How Martin Transformed the Acoustic Guitar with its Radical New SC-13E
Designer Tim Teel reveals the thinking behind the most talked about acoustic of the year, Martin's bold and stunning SC-13E.
News of Martin's revolutionary acoustic-electric spread like wildfire at the Winter NAMM Show, where the company debuted its new SC-13E to an unsuspecting music community.
The storied guitar maker had guarded the clandestine activity happening in its Nazareth, Pennsylvania headquarters as if it were Area 51.
When Guitar Player’s editors visited the facility last spring, the acoustic community was beginning to embrace historic modifications that Martin had made to its iconic Standard Series and a major move toward modernity with the Modern Deluxe Series.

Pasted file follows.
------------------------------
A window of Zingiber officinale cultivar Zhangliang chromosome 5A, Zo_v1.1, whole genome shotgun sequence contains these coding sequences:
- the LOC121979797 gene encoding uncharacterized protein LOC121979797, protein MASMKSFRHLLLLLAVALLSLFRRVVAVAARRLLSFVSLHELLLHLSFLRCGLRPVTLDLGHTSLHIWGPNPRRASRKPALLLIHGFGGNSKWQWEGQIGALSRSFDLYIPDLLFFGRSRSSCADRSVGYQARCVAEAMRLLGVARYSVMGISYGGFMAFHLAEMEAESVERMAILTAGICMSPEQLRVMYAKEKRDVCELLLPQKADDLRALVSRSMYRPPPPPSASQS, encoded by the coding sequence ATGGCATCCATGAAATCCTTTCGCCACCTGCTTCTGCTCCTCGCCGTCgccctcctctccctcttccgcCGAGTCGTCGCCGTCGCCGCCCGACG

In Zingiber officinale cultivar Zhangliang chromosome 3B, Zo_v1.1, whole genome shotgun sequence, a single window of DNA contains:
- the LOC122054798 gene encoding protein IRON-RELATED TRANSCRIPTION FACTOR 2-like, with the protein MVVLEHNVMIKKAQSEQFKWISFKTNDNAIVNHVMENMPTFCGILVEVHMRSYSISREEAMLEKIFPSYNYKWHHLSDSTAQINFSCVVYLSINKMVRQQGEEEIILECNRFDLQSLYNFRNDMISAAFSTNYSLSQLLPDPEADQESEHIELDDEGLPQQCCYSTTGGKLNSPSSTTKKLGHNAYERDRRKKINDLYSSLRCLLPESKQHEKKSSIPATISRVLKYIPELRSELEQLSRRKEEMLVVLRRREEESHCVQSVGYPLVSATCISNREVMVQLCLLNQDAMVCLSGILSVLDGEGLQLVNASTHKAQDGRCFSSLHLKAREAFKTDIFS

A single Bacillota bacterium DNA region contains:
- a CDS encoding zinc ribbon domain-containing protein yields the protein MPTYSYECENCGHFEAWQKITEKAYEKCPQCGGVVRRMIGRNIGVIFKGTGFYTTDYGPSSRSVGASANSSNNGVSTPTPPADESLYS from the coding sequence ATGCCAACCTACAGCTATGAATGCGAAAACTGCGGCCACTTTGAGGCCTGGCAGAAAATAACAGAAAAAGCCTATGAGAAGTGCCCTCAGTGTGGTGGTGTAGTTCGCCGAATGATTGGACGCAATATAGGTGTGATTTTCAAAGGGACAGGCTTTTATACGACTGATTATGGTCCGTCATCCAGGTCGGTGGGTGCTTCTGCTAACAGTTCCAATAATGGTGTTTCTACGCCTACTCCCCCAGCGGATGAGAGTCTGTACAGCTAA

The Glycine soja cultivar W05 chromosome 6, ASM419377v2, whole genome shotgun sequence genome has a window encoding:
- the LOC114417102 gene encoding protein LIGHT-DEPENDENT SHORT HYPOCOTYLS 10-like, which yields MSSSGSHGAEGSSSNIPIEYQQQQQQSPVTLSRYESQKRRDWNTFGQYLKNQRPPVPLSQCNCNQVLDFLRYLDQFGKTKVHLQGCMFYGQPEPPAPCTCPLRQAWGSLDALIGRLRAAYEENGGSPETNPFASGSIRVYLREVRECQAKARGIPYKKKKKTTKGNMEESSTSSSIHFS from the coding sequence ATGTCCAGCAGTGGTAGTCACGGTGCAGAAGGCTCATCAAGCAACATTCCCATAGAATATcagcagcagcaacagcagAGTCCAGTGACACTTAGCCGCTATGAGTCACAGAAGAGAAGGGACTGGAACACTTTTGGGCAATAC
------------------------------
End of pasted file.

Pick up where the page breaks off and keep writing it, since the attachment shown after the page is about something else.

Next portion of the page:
At the time, the company offered no indication that instrument design manager Tim Teel and vice president of product management Fred Greene were already hunkered down, conjuring up something way outside the box. The SC-13E features an asymmetrical body shape with a crazy deep cutaway and a pioneering heelless Sure Align neck system with myriad subtleties.
It’s especially intriguing coming from America’s oldest guitar maker, whose inventive history had become overshadowed by long-standing tradition. As it turns out, the spirit of innovation is not only alive and well at Martin, it’s also thriving amid a team-oriented atmosphere.
Sixth-generation family chairman and CEO Chris Martin IV welcomes brave ideas from Greene’s current gang of guitar zealots, and the man who turns everyone’s ideas into nuts-and-bolts guitar building is Tim Teel.
The dedicated designer was so happy that he was finally at liberty to discuss the secretive S model that he did so while taking a “vacation,” where he was leading a guitar-building camp.
What’s the origin story behind the S?
Fred had an idea about doing a new body shape. He came to me wanting to design something that was a little asymmetrical and aesthetically forward thinking.